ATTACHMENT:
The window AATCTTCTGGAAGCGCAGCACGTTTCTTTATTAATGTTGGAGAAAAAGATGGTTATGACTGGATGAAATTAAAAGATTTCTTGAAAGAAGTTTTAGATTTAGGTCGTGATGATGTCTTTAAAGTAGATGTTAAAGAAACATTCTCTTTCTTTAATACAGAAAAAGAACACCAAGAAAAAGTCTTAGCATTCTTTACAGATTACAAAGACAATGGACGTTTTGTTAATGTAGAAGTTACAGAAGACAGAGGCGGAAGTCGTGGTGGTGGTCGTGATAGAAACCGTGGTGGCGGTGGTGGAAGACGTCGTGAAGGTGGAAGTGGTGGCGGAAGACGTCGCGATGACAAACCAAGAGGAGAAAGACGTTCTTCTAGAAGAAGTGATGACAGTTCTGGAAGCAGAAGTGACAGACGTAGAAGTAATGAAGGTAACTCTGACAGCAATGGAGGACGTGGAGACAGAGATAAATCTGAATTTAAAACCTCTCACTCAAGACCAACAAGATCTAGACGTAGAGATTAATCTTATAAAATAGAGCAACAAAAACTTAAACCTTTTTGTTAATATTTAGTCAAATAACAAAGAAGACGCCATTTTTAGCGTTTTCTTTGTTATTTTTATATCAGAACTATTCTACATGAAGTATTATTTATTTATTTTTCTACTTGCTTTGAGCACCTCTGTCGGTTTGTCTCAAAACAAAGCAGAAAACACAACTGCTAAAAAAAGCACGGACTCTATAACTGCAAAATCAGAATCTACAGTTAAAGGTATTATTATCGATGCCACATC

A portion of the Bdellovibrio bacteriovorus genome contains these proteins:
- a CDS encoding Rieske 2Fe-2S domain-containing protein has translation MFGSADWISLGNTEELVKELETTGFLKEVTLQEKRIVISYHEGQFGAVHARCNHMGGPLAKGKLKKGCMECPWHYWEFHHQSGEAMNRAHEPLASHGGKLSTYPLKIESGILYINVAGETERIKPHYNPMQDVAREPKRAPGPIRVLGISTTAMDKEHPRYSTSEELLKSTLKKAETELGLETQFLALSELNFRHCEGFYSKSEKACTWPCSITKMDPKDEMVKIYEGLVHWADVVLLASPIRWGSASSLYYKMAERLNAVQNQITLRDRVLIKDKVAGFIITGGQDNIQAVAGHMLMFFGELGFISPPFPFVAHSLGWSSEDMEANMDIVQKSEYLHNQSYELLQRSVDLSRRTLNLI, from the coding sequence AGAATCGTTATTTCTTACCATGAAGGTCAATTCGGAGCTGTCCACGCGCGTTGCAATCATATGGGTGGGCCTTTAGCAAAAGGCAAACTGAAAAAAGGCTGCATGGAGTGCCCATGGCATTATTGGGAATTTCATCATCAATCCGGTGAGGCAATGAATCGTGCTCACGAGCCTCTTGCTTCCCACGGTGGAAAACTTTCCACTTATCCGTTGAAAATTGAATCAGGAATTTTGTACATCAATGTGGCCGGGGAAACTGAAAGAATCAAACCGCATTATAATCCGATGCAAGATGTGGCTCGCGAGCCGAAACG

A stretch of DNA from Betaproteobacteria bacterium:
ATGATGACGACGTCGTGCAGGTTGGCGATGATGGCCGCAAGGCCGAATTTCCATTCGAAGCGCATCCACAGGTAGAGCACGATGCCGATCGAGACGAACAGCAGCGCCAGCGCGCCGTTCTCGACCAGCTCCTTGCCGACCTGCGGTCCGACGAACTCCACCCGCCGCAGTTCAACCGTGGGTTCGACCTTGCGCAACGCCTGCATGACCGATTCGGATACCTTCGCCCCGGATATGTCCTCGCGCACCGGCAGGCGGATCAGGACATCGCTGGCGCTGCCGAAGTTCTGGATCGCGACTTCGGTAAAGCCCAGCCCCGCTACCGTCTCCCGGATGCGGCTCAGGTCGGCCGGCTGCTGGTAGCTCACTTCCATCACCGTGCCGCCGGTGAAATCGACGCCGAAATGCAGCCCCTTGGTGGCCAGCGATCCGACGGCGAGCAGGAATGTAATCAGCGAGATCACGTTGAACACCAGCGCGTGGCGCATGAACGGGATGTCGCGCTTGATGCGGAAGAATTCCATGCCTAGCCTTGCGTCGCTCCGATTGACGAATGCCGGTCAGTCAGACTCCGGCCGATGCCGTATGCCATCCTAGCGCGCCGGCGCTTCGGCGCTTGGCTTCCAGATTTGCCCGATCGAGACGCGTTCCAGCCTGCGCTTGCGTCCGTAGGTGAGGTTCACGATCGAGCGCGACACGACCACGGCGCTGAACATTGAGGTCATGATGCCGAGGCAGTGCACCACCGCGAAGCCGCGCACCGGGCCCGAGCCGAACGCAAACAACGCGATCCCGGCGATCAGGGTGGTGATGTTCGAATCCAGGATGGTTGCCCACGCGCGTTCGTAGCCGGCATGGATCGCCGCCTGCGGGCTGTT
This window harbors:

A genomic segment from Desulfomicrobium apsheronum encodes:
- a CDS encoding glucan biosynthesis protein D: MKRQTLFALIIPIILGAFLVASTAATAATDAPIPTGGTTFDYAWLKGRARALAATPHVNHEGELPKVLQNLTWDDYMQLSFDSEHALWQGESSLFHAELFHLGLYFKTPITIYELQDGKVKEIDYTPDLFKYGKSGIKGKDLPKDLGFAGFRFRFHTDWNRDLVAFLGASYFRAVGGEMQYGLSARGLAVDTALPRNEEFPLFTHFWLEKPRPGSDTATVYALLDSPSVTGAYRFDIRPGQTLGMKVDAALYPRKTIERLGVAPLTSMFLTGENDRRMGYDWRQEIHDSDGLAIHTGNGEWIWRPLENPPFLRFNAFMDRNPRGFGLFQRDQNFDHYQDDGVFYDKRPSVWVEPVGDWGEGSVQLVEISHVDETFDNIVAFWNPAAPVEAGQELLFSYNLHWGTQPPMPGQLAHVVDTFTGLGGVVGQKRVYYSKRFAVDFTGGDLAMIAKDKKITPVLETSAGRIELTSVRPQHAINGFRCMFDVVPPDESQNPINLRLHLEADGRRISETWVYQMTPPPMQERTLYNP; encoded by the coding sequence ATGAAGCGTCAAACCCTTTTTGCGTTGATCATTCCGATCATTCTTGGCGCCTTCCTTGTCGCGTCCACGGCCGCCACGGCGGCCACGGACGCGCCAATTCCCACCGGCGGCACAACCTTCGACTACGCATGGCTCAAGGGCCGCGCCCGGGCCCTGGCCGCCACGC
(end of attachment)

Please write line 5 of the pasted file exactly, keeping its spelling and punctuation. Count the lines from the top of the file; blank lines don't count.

ATGATGACGACGTCGTGCAGGTTGGCGATGATGGCCGCAAGGCCGAATTTCCATTCGAAGCGCATCCACAGGTAGAGCACGATGCCGATCGAGACGAACAGCAGCGCCAGCGCGCCGTTCTCGACCAGCTCCTTGCCGACCTGCGGTCCGACGAACTCCACCCGCCGCAGTTCAACCGTGGGTTCGACCTTGCGCAACGCCTGCATGACCGATTCGGATACCTTCGCCCCGGATATGTCCTCGCGCACCGGCAGGCGGATCAGGACATCGCTGGCGCTGCCGAAGTTCTGGATCGCGACTTCGGTAAAGCCCAGCCCCGCTACCGTCTCCCGGATGCGGCTCAGGTCGGCCGGCTGCTGGTAGCTCACTTCCATCACCGTGCCGCCGGTGAAATCGACGCCGAAATGCAGCCCCTTGGTGGCCAGCGATCCGACGGCGAGCAGGAATGTAATCAGCGAGATCACGTTGAACACCAGCGCGTGGCGCATGAACGGGATGTCGCGCTTGATGCGGAAGAATTCCATGCCTAGCCTTGCGTCGCTCCGATTGACGAATGCCGGTCAGTCAGACTCCGGCCGATGCCGTATGCCATCCTAGCGCGCCGGCGCTTCGGCGCTTGGCTTCCAGATTTGCCCGATCGAGACGCGTTCCAGCCTGCGCTTGCGTCCGTAGGTGAGGTTCACGATCGAGCGCGACACGACCACGGCGCTGAACATTGAGGTCATGATGCCGAGGCAGTGCACCACCGCGAAGCCGCGCACCGGGCCCGAGCCGAACGCAAACAACGCGATCCCGGCGATCAGGGTGGTGATGTTCGAATCCAGGATGGTTGCCCACGCGCGTTCGTAGCCGGCATGGATCGCCGCCTGCGGGCTGTT